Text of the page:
During his presentation Joseph discussed all facets of his internship, starting from his first day on the job where the entire coaching staff and his hiring manager were fired. After facing that challenge he took the audience through some of the responsibilities that he had during the course of the internship. The list included: working on court with players and coaches, practicing with the team, attending team meetings, video editing, working with potential draft candidates and being present on NBA Draft Day. “I never knew how big of a deal Draft day was for these teams, it’s almost like a holiday for them.”

Joseph’s freshman teammate Justin Quick was one of the many in attendance for the presentation. “Mikey did a great job of explaining how the internship helped him and how it is going to affect his future. It was really cool to be there for my teammate and listen to his experience.” Joseph went into detail about all the benefits that came from his time with the Hornets including the on court experience he received as well as learning about the business aspect of the NBA and professional sports. He also gained experience in film/video editing as well as navigating an unfamiliar area. Joseph, a Gwinnett native, stayed at local Queens University for the duration of his internship.  “At first it was hard to be on my own in an unfamiliar place but as it went on I became more comfortable and it was really fun.”

Joseph concluded his presentation by  stating how this opportunity was a “dream come true”, he gained so much experience and was in the presence of His Airness, Michael Jordan, at one point. The internship helped him build many relationships and this was evident to all who were in attendance, including Piedmont Men’s Basketball Assistant Coach Jake Brooks, who spoke on Joseph’s presentation. “I thought Mikey did a great job presenting the experiences he had this past summer with the Charlotte Hornets. The relationships he built there will serve him well going forward and the experience he gained there is invaluable for a guy his age.”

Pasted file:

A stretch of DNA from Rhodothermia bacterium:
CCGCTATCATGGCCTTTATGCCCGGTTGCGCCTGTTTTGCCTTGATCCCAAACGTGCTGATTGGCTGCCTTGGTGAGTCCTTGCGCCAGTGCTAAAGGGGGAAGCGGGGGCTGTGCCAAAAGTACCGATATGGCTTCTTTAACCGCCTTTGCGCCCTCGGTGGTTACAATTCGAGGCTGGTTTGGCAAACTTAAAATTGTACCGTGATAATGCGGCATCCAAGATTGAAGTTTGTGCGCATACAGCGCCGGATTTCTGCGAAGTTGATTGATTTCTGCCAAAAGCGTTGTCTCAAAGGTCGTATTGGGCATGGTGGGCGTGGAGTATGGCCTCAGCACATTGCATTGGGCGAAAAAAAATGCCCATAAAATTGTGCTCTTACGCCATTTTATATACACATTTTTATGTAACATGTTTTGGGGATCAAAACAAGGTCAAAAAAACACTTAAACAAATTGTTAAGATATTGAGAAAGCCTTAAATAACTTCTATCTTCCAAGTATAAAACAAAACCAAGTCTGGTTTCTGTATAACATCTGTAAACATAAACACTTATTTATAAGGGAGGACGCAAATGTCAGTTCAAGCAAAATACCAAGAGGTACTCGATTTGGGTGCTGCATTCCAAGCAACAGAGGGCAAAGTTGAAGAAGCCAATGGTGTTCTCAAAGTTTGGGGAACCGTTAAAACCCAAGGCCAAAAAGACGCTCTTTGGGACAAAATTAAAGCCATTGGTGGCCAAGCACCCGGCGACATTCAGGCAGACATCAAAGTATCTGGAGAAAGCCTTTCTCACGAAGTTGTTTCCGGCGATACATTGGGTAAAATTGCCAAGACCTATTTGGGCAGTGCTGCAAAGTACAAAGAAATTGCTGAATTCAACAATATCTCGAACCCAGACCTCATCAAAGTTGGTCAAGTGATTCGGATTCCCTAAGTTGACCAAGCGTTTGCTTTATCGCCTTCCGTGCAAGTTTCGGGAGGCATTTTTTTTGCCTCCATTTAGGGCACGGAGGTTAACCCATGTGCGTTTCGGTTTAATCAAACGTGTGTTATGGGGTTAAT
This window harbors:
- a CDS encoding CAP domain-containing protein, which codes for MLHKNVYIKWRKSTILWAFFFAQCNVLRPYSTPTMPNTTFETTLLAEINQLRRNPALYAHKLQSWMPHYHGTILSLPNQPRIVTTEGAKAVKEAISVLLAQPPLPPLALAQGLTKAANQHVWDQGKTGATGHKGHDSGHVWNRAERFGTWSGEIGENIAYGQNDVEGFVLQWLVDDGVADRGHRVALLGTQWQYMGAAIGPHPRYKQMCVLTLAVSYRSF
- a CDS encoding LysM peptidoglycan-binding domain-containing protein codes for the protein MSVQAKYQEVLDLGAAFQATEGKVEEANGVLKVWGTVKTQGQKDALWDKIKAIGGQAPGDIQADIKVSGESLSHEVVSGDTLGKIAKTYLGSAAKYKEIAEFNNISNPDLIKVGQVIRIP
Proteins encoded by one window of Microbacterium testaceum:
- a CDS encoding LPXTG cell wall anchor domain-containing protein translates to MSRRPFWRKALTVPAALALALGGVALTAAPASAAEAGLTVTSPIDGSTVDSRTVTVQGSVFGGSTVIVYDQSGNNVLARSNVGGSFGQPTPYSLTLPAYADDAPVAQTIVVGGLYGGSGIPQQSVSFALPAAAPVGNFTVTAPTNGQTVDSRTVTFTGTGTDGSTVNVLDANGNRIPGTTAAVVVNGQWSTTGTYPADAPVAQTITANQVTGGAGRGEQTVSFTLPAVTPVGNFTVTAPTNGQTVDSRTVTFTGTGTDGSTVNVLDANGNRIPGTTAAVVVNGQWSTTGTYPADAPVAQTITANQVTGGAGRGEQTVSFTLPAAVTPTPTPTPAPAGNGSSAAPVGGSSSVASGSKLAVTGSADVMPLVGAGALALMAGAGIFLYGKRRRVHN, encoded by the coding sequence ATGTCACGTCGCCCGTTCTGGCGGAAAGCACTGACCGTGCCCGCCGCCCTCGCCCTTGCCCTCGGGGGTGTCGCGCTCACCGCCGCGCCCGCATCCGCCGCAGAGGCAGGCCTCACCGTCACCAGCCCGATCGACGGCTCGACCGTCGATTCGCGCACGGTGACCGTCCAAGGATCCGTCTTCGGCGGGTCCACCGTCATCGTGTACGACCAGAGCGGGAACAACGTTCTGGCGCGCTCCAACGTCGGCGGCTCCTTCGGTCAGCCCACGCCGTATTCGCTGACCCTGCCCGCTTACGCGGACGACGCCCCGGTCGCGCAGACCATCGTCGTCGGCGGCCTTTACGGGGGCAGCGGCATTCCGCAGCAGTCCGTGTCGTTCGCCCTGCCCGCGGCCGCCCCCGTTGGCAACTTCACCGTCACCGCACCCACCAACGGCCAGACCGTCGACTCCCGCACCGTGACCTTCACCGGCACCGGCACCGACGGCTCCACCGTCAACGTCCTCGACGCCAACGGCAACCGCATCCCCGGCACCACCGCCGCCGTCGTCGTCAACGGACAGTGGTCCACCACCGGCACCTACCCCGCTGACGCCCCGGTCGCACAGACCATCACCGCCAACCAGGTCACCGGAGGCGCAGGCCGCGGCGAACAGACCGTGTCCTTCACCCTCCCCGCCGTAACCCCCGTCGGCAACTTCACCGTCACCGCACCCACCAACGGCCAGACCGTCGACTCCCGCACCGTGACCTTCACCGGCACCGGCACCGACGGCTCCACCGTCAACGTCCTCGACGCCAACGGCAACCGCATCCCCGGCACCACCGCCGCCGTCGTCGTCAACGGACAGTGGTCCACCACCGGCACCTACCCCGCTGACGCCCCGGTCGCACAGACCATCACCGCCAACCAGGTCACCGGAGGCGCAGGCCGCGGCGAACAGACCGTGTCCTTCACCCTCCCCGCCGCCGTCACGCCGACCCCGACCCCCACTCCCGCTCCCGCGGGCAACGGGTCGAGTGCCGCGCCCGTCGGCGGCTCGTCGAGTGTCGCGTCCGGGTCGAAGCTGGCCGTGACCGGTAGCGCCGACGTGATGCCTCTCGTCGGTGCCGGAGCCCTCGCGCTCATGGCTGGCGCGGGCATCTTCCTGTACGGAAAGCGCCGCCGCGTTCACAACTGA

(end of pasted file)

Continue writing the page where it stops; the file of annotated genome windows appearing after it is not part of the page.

Joseph hopes his presentation inspired those on his team who now see what it is like to have such an opportunity and how it can have such a positive impact on one’s athletic and business career. “It’s  a great experience and I would recommend it to anyone who has a love for sports.” Joseph encapsulated the essence of what P.R.I.D.E day is about, enriching others through the sharing of your experiences and hard work.

PC Softball

  Maintaining their history of success, as a USA South conference powerhouse, the Piedmont Lions softball team is having yet another spectacular year. Coached by Terry Martin, John Winters and Taylor Waldrop, the Lady Lions posted an overall record of 29-8, good enough for second place in the conference in the regular season. They will be going to the conference tournament Wednesday in hopes of bringing a conference championship back to Demorest.